Creatine and Resistance Training
Creatine monohydrate optimizes resistance-training adaptations via augmentation of satellite cell proliferation and increased myonuclei within skeletal muscle fibers, both translating to enhanced muscle hypertrophy. In response to physiological stimuli (i.e. high-intensity resistance exercise/strength training) skeletal muscle regenerates and repairs itself with the help of satellite cells.  Satellite cells are the resident stem cells located along the peripheral of muscle fibers (between the basal lamina and sarcolemma of the muscle fiber). (26) Upon disruption of the basal lamina (i.e. resistance exercise-induced muscle damage), satellite cells proliferate, generating myoblasts for the purpose of muscle growth, repair and regeneration.(27) Thus, myonuclei count increases occur concomitantly with satellite cell proliferation, promoting additional satellite cell concentration to accommodate to the increased number of muscle cells.(28) The more satellite cells you have, the more muscle cells you will acquire, translating to an increase in cross-sectional areas of muscle fiber size.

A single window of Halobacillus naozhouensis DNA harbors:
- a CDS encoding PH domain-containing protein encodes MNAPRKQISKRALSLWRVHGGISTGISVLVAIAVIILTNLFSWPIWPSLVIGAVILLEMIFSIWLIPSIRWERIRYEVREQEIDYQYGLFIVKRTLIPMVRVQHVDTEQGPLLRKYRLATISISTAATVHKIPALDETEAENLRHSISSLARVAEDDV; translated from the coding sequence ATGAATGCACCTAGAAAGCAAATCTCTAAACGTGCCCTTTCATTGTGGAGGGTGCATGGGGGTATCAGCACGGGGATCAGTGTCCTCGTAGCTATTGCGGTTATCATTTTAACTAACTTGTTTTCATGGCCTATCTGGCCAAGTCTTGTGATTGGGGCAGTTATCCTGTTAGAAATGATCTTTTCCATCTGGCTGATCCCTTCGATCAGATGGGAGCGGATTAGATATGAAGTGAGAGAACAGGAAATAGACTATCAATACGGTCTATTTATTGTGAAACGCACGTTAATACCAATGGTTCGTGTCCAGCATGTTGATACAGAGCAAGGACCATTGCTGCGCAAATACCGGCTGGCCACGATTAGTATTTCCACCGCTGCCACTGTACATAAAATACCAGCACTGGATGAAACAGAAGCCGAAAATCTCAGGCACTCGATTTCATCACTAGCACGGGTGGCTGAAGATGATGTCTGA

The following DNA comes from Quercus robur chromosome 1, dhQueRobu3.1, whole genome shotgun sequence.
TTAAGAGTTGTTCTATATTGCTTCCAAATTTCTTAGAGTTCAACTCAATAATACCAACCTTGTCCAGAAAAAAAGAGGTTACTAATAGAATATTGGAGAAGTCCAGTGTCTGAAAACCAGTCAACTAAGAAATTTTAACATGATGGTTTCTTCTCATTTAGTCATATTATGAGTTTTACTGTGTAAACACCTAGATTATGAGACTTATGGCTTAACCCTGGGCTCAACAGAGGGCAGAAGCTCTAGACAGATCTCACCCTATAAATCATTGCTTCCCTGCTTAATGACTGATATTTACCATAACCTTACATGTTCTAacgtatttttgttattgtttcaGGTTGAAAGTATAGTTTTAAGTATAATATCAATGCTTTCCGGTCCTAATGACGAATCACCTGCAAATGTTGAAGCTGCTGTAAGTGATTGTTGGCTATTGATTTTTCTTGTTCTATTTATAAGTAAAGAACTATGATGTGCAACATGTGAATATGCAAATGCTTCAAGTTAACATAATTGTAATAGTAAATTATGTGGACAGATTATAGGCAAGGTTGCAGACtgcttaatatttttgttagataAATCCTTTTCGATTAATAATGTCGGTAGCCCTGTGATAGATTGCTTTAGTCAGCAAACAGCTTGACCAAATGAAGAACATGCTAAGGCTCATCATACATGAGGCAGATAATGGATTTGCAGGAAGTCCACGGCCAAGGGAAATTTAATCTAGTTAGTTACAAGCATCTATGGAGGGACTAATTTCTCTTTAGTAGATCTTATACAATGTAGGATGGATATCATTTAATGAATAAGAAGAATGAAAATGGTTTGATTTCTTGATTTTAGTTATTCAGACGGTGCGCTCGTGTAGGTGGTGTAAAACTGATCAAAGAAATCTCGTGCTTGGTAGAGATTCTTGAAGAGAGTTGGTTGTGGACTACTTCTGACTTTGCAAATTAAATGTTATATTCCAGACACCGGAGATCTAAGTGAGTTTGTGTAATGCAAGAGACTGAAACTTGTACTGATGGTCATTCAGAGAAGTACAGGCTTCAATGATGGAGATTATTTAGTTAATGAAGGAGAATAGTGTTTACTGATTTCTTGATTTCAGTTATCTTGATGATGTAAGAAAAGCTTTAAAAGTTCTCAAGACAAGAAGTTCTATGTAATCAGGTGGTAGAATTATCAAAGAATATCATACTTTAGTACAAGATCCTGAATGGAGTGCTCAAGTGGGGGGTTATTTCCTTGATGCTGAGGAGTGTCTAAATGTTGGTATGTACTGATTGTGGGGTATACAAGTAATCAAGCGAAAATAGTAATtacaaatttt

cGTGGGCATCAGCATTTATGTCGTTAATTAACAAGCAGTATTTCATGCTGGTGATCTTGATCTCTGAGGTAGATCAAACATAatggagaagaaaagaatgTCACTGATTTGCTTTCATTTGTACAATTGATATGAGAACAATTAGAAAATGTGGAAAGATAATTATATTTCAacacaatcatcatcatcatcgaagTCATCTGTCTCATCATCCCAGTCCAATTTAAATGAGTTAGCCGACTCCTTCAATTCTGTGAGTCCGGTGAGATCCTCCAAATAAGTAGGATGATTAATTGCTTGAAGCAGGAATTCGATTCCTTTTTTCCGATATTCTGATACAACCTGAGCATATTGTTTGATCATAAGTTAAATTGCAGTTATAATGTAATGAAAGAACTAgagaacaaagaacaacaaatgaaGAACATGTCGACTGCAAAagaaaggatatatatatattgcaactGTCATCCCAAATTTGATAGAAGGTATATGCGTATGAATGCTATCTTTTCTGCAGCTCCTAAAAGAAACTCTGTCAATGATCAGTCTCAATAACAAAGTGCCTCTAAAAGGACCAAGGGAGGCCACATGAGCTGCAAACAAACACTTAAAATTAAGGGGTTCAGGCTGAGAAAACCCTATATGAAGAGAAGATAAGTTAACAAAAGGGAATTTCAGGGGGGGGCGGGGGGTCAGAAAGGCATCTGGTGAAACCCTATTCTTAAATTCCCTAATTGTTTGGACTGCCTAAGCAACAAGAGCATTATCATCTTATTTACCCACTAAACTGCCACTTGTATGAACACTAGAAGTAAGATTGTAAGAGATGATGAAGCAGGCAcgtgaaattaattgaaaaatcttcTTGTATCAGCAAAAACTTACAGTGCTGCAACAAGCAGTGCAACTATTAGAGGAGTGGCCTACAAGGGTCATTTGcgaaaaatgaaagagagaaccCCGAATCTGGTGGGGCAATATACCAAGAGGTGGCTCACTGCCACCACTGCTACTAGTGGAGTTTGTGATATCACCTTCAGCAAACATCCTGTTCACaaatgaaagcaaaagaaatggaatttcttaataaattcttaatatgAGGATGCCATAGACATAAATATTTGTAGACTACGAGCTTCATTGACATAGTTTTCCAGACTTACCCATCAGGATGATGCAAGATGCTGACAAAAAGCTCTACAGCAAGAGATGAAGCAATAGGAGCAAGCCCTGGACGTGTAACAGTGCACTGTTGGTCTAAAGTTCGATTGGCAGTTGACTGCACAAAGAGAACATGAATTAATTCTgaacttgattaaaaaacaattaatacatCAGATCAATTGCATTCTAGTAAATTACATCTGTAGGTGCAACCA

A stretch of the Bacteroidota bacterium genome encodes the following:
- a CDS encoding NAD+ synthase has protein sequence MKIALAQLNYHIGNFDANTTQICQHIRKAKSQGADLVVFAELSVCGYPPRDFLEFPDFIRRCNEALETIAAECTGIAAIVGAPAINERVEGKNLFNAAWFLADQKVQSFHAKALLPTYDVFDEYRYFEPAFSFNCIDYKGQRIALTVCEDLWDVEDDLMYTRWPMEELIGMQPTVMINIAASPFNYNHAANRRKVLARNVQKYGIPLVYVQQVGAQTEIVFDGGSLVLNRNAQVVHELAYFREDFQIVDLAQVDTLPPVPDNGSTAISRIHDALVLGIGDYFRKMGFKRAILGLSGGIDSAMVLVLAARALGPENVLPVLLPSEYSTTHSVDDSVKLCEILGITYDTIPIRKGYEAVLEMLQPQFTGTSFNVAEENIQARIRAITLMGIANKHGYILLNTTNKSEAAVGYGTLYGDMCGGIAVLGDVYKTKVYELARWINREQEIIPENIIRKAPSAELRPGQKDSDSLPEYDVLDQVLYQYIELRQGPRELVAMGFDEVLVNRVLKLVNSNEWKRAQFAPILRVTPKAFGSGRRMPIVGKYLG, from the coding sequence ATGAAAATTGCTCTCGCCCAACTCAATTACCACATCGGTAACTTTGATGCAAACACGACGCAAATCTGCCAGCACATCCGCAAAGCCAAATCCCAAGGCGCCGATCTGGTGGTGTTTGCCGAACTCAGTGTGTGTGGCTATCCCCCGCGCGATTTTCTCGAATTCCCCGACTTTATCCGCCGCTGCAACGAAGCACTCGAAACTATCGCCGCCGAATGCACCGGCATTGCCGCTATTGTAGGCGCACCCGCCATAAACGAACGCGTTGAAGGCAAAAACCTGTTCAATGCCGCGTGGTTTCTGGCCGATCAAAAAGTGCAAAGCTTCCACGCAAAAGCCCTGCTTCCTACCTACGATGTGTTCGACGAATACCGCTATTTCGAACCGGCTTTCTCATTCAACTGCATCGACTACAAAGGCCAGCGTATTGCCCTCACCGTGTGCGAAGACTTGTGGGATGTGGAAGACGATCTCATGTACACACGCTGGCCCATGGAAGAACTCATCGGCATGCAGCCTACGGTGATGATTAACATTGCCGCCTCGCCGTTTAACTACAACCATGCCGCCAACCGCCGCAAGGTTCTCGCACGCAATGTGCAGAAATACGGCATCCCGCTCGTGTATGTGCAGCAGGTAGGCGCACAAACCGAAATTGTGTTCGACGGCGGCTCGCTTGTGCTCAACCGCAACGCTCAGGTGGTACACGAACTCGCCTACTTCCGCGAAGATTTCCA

Olsen et al.29 found that creatine monohydrate (7-day loading phase followed by a 15-week maintenance phase [of 6 grams per day]) intake significantly increased myonuclei concentration per muscle fiber and amplified the satellite cell count greater than resistance training alone.  Hence, creatine monohydrate consumption is complementary to the hypertrophic effects of resistance training, increasing muscle fiber size to a greater extent than expected.  In addition, creatine monohydrate supplementation, in combination with heavy resistance training, has also demonstrated significant enhancements in myosin heavy chain protein synthesis.(30)